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1.  Silent Tyrosinemia Type I Without Elevated Tyrosine or Succinylacetone Associated with Liver Cirrhosis and Hepatocellular Carcinoma 
Human Mutation  2016;37(10):1097-1105.
ABSTRACT
Tyrosinemia type I (TYRSN1, TYR I) is caused by fumarylacetoacetate hydrolase (FAH) deficiency and affects approximately one in 100,000 individuals worldwide. Pathogenic variants in FAH cause TYRSN1, which induces cirrhosis and can progress to hepatocellular carcinoma (HCC). TYRSN1 is characterized by the production of a pathognomonic metabolite, succinylacetone (SUAC) and is included in the Recommended Uniform Screening Panel for newborns. Treatment intervention is effective if initiated within the first month of life. Here, we describe a family with three affected children who developed HCC secondary to idiopathic hepatosplenomegaly and cirrhosis during infancy. Whole exome sequencing revealed a novel homozygous missense variant in FAH (Chr15(GRCh38):g.80162305A>G; NM_000137.2:c.424A > G; NP_000128.1:p.R142G). This novel variant involves the catalytic pocket of the enzyme, but does not result in increased SUAC or tyrosine, making the diagnosis of TYRSN1 problematic. Testing this novel variant using a rapid, in vivo somatic mouse model showed that this variant could not rescue FAH deficiency. In this case of atypical TYRSN1, we show how reliance on SUAC as a primary diagnostic test can be misleading in some patients with this disease. Augmentation of current screening for TYRSN1 with targeted sequencing of FAH is warranted in cases suggestive of the disorder.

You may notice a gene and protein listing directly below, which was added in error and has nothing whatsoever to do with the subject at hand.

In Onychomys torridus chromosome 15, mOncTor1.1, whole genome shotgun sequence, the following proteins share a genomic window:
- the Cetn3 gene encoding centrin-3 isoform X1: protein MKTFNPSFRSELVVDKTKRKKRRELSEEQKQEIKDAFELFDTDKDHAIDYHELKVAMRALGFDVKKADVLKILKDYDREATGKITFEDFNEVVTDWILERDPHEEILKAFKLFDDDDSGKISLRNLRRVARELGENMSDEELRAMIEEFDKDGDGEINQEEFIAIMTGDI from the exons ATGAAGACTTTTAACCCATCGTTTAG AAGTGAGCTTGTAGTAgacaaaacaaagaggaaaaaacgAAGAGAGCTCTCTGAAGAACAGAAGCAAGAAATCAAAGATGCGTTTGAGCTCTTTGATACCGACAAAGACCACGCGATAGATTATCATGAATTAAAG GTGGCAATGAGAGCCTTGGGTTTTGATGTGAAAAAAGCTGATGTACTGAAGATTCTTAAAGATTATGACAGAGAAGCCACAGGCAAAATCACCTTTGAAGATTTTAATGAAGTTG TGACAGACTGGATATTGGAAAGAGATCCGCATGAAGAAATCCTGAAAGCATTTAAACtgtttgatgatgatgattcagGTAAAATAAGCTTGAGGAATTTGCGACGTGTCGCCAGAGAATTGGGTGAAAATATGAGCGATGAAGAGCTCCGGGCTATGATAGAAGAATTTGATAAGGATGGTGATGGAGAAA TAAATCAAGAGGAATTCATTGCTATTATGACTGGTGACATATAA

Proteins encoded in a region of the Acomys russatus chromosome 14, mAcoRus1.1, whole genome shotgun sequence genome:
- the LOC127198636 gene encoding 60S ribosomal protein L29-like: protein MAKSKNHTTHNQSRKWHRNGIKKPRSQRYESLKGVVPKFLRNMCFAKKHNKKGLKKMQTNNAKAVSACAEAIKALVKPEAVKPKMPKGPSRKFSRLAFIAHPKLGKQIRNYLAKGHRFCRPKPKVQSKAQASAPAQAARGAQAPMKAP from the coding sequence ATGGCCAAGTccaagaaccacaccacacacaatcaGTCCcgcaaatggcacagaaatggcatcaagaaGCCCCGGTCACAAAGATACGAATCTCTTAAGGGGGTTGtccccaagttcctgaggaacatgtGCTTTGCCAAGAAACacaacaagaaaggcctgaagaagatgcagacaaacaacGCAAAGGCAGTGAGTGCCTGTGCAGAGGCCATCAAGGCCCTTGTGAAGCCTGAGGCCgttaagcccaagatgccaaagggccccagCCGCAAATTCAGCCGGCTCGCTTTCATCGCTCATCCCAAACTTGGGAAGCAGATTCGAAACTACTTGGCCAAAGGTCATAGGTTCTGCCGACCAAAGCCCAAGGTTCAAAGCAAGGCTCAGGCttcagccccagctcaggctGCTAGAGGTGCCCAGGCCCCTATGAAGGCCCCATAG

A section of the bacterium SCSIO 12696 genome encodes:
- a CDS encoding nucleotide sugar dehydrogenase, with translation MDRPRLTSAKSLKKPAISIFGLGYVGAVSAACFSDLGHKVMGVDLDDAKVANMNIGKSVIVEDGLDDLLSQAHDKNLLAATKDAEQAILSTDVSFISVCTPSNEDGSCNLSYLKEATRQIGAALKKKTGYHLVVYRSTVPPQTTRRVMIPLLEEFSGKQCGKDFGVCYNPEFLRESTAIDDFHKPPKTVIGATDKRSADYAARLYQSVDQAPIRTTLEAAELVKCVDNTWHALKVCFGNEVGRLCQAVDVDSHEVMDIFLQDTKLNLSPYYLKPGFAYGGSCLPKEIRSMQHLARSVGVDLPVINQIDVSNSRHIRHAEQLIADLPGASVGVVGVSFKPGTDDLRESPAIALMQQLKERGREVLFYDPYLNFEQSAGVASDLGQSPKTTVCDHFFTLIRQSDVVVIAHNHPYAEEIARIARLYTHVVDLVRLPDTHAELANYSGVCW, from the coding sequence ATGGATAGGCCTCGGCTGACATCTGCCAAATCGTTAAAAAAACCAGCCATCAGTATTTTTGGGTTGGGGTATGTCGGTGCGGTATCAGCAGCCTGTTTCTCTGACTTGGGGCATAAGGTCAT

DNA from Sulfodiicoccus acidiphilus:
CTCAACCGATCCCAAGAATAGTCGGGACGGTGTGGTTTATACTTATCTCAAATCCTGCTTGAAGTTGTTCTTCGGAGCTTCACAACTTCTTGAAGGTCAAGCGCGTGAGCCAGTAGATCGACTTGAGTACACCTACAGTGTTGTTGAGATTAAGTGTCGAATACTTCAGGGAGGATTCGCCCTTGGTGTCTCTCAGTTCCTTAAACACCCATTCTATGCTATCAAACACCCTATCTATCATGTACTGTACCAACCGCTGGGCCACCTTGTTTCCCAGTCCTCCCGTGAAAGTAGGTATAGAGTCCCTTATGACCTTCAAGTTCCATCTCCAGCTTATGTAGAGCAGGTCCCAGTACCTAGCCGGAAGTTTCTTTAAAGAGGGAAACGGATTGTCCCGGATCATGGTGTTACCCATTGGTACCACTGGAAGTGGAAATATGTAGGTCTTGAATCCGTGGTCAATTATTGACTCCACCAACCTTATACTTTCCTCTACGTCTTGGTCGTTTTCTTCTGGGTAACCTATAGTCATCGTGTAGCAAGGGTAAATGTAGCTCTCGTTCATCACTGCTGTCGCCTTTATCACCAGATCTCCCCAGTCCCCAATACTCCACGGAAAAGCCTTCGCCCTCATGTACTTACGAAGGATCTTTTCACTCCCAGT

doi:10.1002/humu.23047
PMCID: PMC5108417  PMID: 27397503
fumarylacetoacetate hydrolase; FAH; tyrosinemia type I; TYRSN1; TYR I; newborn screening; whole exome sequencing; pediatric liver cancer
2.  Crosslinked, Glassy Styrenic Surfactants Stabilize Quantum Dots Against Environmental Extremes 
Journal of materials chemistry  2009;19(35):6324-6327.
Semiconductor, quantum dot (QD) nanoparticles (including CdSe/ZnS, CdTe/ZnS, and CdSe) were encapsulated within cross-linked shells of amphiphilic polystyrene-block-poly(acrylic acid) block copolymer. Transmission electron microscopy revealed that each particle was surrounded by a uniform, layer of copolymer, and that the average diameter of the resulting QD-core micelles was between 25 and 50 nm, depending on the conditions of particle assembly. Overall, we found that aqueous suspensions of these QDs were substantially more stable to heat and pH than particles with other surface preparations; we argue that the enhanced stability is due to the uniform, hydrophobic coating of polystyrene around each particle and the reinforcement of this layer by shell-cross-linking. The biocompatibility of these particles was investigated by microinjection of particle suspension into live zebrafish embryos. The particles permanently stained the fish vasculature, but did not interfere with the normal development of the fish. We propose that QDs encapsulated in cross-linked block-copolymer shells allow QDs to be used in biological or biotechnological protocols requiring harsh reaction conditions.
Graphical Abstract
Encapsulating semiconductor quantum dot nanoparticles within a shell of crosslinked, poly(styrene-block-acrylic acid) surfactant enhances the stability of the particles against the harsh environments of some methods in biology and biotechnology.
doi:10.1039/B902275A
PMCID: PMC5129847  PMID: 27917026